A Breakthrough for Suicide (Attempt) Survivors at the AAS

David Webb
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Hi all – I was hoping to have done my second post by now but a deadline for a book chapter has taken over my life. Apologies.

This post is an announcement of a major breakthrough in Suicidology … IMHO. I’ve just learned that the American Association of Suicidology (AAS) has created a blog for suicide attempt survivors:

Suicide Attempt Survivors Blog

This is the first time anywhere in the world that a mainstream suicide prevention organisation has made a serious, meaningful attempt to hear from suicide (attempt) survivors. And I confess that I thought the AAS were the last people to take this initiative.

This has come about largely due to the energy and passion of Cara Anna, an attempt survivor, journalist and now the editor of this AAS blog. A bit over a year ago, she created a blog for interviews with survivors, which I was going to mention in my next blog as one of the few forums for the survivor voice. She now has 35+ interviews on her blog, which represents a precious library that is well worth a visit:

Talking About Suicide

Copied below is Cara’s recent announcement about the blog where she asks a rather provocative, intriguing question. Not sure if/how I might respond to her question but I expect to submit something to the blog at some time. And I encourage any Mad in America survivors to also consider participating. It’s a rare opportunity and the success and impact of the blog will depend on receiving lots of contributions.

It’s a pity they refer to ‘suicide attempt survivors’, which sets up an unfortunate and unhelpful pecking order among survivors. Those of you who know about suicidal feelings but have not made an attempt should ignore this exclusive hierarchy … IMHO. It’s also a pity that they don’t appear to allow online comments to posts – maybe we could lobby them to open up the blog to more dialogue.

After 10+ years working in this field, and in particular calling for greater recognition of the survivor voice, this blog from AAS represents for me the most significant development in Suicidology that I’ve witnessed. The AAS is very influential globally so if we can make a success of this blog, it is likely that other organisations around the world might follow.

For me, this is a real game-changer … oh dear, I may have to revise that book chapter …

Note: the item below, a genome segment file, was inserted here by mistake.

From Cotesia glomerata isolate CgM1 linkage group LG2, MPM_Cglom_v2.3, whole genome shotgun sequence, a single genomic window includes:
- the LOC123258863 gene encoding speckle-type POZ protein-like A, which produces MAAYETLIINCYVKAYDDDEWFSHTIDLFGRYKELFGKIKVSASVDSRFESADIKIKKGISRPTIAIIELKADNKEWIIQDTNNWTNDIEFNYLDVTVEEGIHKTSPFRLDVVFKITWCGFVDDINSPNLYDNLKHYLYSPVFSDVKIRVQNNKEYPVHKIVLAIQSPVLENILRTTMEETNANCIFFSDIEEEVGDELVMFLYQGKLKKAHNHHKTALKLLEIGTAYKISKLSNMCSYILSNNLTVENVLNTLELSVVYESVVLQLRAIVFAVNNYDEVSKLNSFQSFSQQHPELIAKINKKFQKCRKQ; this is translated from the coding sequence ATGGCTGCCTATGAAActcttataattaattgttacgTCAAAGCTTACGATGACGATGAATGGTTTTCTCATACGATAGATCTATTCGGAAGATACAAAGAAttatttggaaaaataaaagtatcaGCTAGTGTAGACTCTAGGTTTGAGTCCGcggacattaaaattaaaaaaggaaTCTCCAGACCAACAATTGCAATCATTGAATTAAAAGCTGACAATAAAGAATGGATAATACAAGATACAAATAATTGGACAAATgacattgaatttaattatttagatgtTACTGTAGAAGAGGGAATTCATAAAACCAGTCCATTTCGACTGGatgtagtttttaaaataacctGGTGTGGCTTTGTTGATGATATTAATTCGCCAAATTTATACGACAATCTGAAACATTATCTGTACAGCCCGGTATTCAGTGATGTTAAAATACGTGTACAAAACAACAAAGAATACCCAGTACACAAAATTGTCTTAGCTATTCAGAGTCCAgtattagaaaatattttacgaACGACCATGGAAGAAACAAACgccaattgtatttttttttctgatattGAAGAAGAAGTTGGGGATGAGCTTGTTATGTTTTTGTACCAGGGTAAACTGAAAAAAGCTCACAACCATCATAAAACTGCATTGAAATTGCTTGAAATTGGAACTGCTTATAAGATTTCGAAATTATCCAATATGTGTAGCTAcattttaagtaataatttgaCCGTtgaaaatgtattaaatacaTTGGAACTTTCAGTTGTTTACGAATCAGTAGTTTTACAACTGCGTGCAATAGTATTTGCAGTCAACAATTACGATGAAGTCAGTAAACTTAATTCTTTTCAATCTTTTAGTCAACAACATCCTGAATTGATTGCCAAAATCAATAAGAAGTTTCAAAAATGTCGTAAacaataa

Cheers – David

Hi! The new AAS attempt survivors blog has been updated today, and we hope you’ll read it and share it widely. By that, we mean beyond the mental health or research worlds and fully into the mainstream conversation, as busy with cat videos and Super Bowl speculation as it may be. No other organization has a blog that targets attempt survivors, and we need to be easily found. If you’re with an organization, please pop the link into your resources list online.

Also, starting today, we’ll be coming to you from time to time for guidance, resources and flat-out opinions as we explore different topics. Sometimes we’ll quote some of your answers in the blog, but you can choose whether you’d like your name or other identifying information to be used. We hope this will encourage frank comments.

The first question for you is simple: What scares you about suicide attempt survivors, and what do you find the most challenging or frustrating? Put in a different way, what would you like most to change or understand?

Thoughtful and honest, open answers will be much appreciated.

Thank you,

Cara Anna
Editor and attempt survivor
http://www.suicidology.org/aas-blog (updated every Monday)

1 COMMENT

  1. Hello, I am wanting to make contact with anyone who has
    survived a serious suicide (attempt)-Excluding being related to major mental illness. My interest is in how this has changed their lives in the spiritual realm with either a closer a connection to the life of their heart, insights into parallel universes, or other phenomena such as visions guiding their life or work, or being more attuned to their life’s calling/purpose.

    thank you
    Matt Dilges